If you’ve really been wanting to use Google Wallet but are bummed because your device doesn’t have NFC, you still might be in luck. Google has silently begun offering their new Google Wallet Card and it’s accepted everywhere MasterCard is (unlike tap-to-pay).
The Google Wallet Card works the same way as a normal pre-paid debit card. When swiped the card will take the funds from your Wallet balance, or you can withdraw cash through an ATM. Adding funds via bank account is free, but adding funds through a connected credit card will cost some money. Essentially what we’re looking at here is Google’s answer to PayPal (which also offers a free debit card upon request) or those prepaid credit cards you see all the time at grocery stores.
It’s easy to request a card and best of all it’s free. Just login to wallet.google.com and at the top of the page you’ll be greeted with a banner to request the new Wallet Card for yourself. Google says it takes up to about 12 days to receive it in the mail, after which you’ll need to activate it through the site or via the Wallet app. Sorry to our overseas friends, this is US-only for now.
UPDATE: Turns out, in its current state, the card will only use your remaining Google Wallet balance when making purchases. This means if your balance is $0.00, the card will come back as declined. This is very much different from the app, which will use the primary credit card you have set up on Google Wallet once Google Wallet funds have been exhausted. But we still have hope…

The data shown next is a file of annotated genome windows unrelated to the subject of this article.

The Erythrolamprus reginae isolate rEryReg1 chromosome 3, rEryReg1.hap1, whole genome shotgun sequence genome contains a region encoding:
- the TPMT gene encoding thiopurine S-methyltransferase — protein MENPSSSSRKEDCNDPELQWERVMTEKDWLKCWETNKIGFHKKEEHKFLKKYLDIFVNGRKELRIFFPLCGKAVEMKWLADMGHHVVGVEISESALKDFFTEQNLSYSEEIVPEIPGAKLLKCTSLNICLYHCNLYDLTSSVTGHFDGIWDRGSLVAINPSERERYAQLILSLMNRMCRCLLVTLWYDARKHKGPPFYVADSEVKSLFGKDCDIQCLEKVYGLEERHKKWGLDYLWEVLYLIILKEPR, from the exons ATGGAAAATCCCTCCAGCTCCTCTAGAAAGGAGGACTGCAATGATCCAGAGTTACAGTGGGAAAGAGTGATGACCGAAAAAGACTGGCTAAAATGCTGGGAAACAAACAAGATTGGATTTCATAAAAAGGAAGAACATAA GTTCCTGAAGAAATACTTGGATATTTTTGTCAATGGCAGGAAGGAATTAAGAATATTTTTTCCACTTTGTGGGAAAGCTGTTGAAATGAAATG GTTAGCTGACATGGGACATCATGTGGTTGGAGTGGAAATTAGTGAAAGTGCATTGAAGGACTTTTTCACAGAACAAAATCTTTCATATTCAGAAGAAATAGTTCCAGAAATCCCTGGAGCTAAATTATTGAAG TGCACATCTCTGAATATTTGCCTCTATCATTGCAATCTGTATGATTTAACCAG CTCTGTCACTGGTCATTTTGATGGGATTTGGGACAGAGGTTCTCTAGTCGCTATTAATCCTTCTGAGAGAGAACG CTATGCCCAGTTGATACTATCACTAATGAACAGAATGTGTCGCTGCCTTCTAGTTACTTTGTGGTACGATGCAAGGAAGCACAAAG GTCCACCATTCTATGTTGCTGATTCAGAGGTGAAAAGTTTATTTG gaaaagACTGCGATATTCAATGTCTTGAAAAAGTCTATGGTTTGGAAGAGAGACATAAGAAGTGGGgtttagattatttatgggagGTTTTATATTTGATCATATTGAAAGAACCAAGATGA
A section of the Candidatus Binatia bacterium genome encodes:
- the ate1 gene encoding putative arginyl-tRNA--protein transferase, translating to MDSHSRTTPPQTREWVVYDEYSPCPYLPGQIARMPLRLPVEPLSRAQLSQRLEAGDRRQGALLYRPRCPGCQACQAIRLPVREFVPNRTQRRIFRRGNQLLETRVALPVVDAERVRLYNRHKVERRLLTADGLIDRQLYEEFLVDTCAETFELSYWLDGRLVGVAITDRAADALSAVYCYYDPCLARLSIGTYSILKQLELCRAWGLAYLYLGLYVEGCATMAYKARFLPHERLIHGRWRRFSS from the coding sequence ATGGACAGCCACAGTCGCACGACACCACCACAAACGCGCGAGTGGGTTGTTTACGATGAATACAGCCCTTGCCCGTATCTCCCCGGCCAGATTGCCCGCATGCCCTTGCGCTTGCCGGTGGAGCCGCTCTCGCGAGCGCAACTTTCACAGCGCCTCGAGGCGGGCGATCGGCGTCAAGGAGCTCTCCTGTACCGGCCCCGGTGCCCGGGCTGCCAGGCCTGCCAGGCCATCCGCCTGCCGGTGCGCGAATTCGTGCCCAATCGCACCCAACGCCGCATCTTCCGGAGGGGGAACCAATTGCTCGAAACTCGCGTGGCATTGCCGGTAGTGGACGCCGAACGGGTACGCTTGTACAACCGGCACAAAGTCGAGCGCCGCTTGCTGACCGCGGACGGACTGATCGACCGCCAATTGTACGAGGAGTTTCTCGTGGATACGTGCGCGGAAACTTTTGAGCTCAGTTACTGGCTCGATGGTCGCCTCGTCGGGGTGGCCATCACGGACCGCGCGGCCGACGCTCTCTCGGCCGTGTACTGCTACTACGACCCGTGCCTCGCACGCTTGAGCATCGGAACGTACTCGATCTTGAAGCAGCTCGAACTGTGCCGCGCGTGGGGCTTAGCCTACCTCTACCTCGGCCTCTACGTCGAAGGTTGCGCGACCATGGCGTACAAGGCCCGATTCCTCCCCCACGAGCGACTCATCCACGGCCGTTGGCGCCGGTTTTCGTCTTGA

According to Googler Jeff Craig — who’s been using the Google Wallet Card for quite sometime now (working at Google has its perks) — his version of the card acts just like the app, using the remaining Google Wallet balance before switching over to the primary card on file. This is much how the PayPal debit card works (after adding your bank account), and it’s odd to not see this “feature” in the Google Wallet Card.
It’s entirely possible Google will change the way the Wallet Card works in the future, but until then, it’s nothing more than a pre-paid credit (read: kinda lame). We’ll let you know if we hear more.